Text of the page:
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JAVIER MARIN

May 25 - June 30, 2001 at Iturralde Gallery, West Holllywood

by Judith Christensen


Big, bold and bountiful. Javier Marín's sculptures are not all as massive as the resin-over-photo piece that spans 68 feet. Yet, even the smaller ones exude a sense of scale. By virtue of their sheer numbers, the grouping of sixteen resin and bronze figures-- each only two-and-a-half feet tall--dominates the space it inhabits. Likewise with the 42 resin blocks shown either as two nine-foot-tall stacks or, as in this exhibit, strewn randomly about the floor. An individual cube is only a bit over a foot in each dimension, but its scale is larger-than-life. Every one of the fragmented body parts--a pair of bulging eyes, a classically shaped nose, or a swelling abdomen--dwarfs that of the viewers'.

Marín, born in 1962 in Michoacán, Mexico, relies on Western European art traditions as well as his own cultural history. The sixteen resin and bronze figures, titled simply Little Man 1 or Little Woman 2, assume familiar poses. From a distance, they're reminiscent of Renaissance marbles. Some, such as Little Woman 7 display the grace and elegance we attribute to the classical nude. Then along comes Little Man 4. The open mouth, furrowed brow, and uplifted head recall the visage of the center figure in the Laocoön group. Marín's man is static, lacking the dynamic movement of the Laocoön figures. Frozen by indecisive inertia, Little Man 4 embodies all the confusion and doubt that characterizes contemporary society.

These figures may pose in stances borrowed from earlier eras, but their execution is wholly modern. Still visible are the cracks, holes, streaks and other evidence of the process of their construction. These rough-hewn surfaces, which recall the work of Manuel Neri, among others-- give the work a raw immediacy that contrasts sharply with its classical roots. It is this contrast that gives these figures their edge.

In the materials, as well, Marín fuses the old and the new. Cast first out of resin--cheap & new--Marín clads the figures' legs with bronze--precious & traditional. In some of his newer work, represented here by a reclining figure, Marín combines amaranth, another traditional medium--this one from a culture indigenous to Mexico--with the resin. The amaranth seed, high in protein, was used by Pre-Hispanics to make idols used in ceremonies. Like Marín's resin, the amaranth produced figures that looked heavy, but were comparatively light weight.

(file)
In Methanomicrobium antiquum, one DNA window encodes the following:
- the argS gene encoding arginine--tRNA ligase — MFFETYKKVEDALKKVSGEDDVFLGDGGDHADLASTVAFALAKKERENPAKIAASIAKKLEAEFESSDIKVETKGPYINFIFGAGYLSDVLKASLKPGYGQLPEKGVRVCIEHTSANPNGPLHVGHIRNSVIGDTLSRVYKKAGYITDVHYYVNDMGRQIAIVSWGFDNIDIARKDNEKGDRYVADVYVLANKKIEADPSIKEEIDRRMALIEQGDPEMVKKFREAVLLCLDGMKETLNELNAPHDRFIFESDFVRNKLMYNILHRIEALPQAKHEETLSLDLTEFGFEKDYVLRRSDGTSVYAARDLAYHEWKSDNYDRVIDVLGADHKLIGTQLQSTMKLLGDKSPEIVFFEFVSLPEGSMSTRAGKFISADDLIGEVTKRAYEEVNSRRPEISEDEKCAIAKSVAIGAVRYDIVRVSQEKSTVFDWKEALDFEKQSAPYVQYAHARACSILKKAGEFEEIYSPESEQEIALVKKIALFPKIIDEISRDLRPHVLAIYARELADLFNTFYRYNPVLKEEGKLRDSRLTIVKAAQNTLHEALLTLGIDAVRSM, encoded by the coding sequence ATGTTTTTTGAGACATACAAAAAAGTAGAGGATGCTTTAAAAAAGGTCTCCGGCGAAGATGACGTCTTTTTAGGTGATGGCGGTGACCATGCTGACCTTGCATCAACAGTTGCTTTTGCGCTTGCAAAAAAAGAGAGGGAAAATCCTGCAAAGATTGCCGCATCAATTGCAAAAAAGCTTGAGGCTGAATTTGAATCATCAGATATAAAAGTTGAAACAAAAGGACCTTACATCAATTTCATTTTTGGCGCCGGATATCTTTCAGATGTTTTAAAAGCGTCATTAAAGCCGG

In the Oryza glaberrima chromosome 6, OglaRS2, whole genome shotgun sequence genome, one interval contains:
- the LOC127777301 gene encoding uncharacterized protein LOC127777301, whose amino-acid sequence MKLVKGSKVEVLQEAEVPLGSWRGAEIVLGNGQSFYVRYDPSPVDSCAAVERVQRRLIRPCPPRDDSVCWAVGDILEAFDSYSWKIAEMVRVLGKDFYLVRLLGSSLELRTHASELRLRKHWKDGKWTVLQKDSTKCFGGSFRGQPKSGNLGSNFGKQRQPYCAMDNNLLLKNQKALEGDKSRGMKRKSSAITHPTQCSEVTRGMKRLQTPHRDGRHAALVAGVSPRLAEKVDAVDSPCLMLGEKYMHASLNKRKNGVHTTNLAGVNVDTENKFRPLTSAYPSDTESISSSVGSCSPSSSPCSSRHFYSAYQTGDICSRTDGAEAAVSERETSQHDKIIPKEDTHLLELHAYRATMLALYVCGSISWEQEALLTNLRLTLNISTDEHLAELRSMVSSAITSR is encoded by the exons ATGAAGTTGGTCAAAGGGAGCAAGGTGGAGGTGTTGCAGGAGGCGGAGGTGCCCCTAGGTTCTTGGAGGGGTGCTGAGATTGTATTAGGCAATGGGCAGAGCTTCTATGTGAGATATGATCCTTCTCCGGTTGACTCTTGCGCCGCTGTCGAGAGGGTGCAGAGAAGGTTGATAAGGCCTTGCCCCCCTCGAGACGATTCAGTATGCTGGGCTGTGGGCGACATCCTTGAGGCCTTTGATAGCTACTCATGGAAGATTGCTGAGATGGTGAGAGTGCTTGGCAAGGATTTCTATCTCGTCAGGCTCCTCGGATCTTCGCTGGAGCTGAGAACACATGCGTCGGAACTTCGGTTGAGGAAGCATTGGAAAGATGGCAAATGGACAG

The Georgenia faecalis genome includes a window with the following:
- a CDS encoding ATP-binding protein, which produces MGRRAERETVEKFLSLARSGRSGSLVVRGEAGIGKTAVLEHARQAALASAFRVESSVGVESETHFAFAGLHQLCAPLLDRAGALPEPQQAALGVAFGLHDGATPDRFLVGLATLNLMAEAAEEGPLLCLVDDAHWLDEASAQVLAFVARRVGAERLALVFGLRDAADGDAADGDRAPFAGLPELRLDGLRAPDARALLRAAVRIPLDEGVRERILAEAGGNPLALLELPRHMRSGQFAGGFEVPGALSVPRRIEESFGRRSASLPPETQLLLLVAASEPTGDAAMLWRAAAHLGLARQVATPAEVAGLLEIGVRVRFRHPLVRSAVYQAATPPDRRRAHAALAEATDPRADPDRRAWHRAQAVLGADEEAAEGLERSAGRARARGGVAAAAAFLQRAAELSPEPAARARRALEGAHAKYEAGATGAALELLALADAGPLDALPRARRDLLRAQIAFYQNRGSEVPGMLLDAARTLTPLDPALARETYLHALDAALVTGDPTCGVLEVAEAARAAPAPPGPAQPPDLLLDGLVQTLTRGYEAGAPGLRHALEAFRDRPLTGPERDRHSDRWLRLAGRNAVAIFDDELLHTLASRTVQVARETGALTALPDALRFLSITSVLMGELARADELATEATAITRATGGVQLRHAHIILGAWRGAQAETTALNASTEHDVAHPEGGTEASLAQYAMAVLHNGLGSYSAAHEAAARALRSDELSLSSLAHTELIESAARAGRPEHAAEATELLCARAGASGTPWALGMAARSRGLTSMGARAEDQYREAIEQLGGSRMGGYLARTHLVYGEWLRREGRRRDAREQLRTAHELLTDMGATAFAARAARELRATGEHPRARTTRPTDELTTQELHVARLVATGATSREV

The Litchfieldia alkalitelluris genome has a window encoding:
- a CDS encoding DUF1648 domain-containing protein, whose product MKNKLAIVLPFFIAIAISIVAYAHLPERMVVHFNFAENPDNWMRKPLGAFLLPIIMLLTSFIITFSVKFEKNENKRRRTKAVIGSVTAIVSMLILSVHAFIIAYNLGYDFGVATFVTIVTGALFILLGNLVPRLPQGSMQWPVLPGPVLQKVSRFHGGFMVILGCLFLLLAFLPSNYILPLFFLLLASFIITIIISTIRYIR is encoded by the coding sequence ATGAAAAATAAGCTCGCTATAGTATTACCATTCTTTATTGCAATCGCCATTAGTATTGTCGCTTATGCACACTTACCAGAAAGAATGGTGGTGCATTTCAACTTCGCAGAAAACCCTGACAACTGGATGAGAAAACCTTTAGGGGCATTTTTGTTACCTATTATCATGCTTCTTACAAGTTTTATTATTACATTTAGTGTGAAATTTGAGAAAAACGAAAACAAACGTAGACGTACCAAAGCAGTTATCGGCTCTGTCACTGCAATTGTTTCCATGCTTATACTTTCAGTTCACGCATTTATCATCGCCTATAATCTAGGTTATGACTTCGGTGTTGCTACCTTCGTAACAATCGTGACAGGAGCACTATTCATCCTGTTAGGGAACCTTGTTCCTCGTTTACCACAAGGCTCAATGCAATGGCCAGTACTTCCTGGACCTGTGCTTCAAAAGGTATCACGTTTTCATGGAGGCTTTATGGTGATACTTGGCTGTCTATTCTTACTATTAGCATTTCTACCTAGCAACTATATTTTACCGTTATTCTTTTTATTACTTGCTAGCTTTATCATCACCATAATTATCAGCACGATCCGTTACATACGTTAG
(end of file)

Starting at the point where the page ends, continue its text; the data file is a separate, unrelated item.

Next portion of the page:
This blend of culture--contemporary and traditional, Western European and indigenous Mexican--is basic to Marín's work. Perhaps this is why Door Cubes, his fragmented body parts, carries such a punch. Viewers can move the 42 resin pieces, displayed at random on the floor, about, mixing and matching at will. But they don't fit together neatly, like pieces in a puzzle do. Even arranged in a body-like way, the figure remains fragmentary, incomplete, with one part out of scale with the next. And, although cubical, they're one-sided, making them more like a series of dimensional paintings than sculptures. No matter how you arrange them, each part remains disembodied. Perhaps, as citizens of a global civilization, we are becoming like Marín's Door Cubes--an admixture of disparate elements, some of which fuse together more harmoniously than others, some which remain disparate, some which loom large, some which, though small in scale, still form an essential link in our fragmented identity.


Puerta Cubos (Door
Cubes)," cast resin,
253 x 110 x 40 cm, 2000.






"Hombrecito #4," exhibition
view, cast resin, 2000.






"Mujercita #5," exhibition
view, cast resin, 2000.






"Cabezas de Mujer," polyester
resin and amaranth, 2000.